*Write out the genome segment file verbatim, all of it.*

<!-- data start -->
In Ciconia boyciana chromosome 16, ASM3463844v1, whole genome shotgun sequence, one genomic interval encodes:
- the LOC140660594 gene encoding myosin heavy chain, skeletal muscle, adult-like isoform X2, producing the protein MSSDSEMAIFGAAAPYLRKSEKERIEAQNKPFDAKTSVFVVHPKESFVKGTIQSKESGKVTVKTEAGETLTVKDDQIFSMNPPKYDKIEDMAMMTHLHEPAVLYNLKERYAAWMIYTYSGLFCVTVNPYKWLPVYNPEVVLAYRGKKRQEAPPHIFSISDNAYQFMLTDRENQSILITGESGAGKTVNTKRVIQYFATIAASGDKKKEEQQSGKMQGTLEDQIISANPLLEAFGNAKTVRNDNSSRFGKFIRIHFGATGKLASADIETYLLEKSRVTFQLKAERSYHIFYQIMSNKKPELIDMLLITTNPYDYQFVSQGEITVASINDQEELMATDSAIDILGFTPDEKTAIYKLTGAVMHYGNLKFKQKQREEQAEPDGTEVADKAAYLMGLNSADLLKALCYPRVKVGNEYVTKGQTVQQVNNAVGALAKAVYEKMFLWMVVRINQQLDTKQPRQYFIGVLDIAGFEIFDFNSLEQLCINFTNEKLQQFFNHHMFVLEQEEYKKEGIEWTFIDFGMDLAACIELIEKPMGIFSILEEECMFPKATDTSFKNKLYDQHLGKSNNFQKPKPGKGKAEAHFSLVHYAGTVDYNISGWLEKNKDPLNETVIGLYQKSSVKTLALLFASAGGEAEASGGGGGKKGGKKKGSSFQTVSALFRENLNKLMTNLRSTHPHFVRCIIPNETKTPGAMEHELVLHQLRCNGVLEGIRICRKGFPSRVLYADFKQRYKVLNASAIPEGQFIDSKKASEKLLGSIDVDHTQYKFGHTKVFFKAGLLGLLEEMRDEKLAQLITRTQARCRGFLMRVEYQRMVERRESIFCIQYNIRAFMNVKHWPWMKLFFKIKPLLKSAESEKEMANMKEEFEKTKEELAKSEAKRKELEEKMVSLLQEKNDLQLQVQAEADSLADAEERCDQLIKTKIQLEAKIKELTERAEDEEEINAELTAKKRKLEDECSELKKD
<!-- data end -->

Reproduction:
In Ciconia boyciana chromosome 16, ASM3463844v1, whole genome shotgun sequence, one genomic interval encodes:
- the LOC140660594 gene encoding myosin heavy chain, skeletal muscle, adult-like isoform X2, producing the protein MSSDSEMAIFGAAAPYLRKSEKERIEAQNKPFDAKTSVFVVHPKESFVKGTIQSKESGKVTVKTEAGETLTVKDDQIFSMNPPKYDKIEDMAMMTHLHEPAVLYNLKERYAAWMIYTYSGLFCVTVNPYKWLPVYNPEVVLAYRGKKRQEAPPHIFSISDNAYQFMLTDRENQSILITGESGAGKTVNTKRVIQYFATIAASGDKKKEEQQSGKMQGTLEDQIISANPLLEAFGNAKTVRNDNSSRFGKFIRIHFGATGKLASADIETYLLEKSRVTFQLKAERSYHIFYQIMSNKKPELIDMLLITTNPYDYQFVSQGEITVASINDQEELMATDSAIDILGFTPDEKTAIYKLTGAVMHYGNLKFKQKQREEQAEPDGTEVADKAAYLMGLNSADLLKALCYPRVKVGNEYVTKGQTVQQVNNAVGALAKAVYEKMFLWMVVRINQQLDTKQPRQYFIGVLDIAGFEIFDFNSLEQLCINFTNEKLQQFFNHHMFVLEQEEYKKEGIEWTFIDFGMDLAACIELIEKPMGIFSILEEECMFPKATDTSFKNKLYDQHLGKSNNFQKPKPGKGKAEAHFSLVHYAGTVDYNISGWLEKNKDPLNETVIGLYQKSSVKTLALLFASAGGEAEASGGGGGKKGGKKKGSSFQTVSALFRENLNKLMTNLRSTHPHFVRCIIPNETKTPGAMEHELVLHQLRCNGVLEGIRICRKGFPSRVLYADFKQRYKVLNASAIPEGQFIDSKKASEKLLGSIDVDHTQYKFGHTKVFFKAGLLGLLEEMRDEKLAQLITRTQARCRGFLMRVEYQRMVERRESIFCIQYNIRAFMNVKHWPWMKLFFKIKPLLKSAESEKEMANMKEEFEKTKEELAKSEAKRKELEEKMVSLLQEKNDLQLQVQAEADSLADAEERCDQLIKTKIQLEAKIKELTERAEDEEEINAELTAKKRKLEDECSELKKD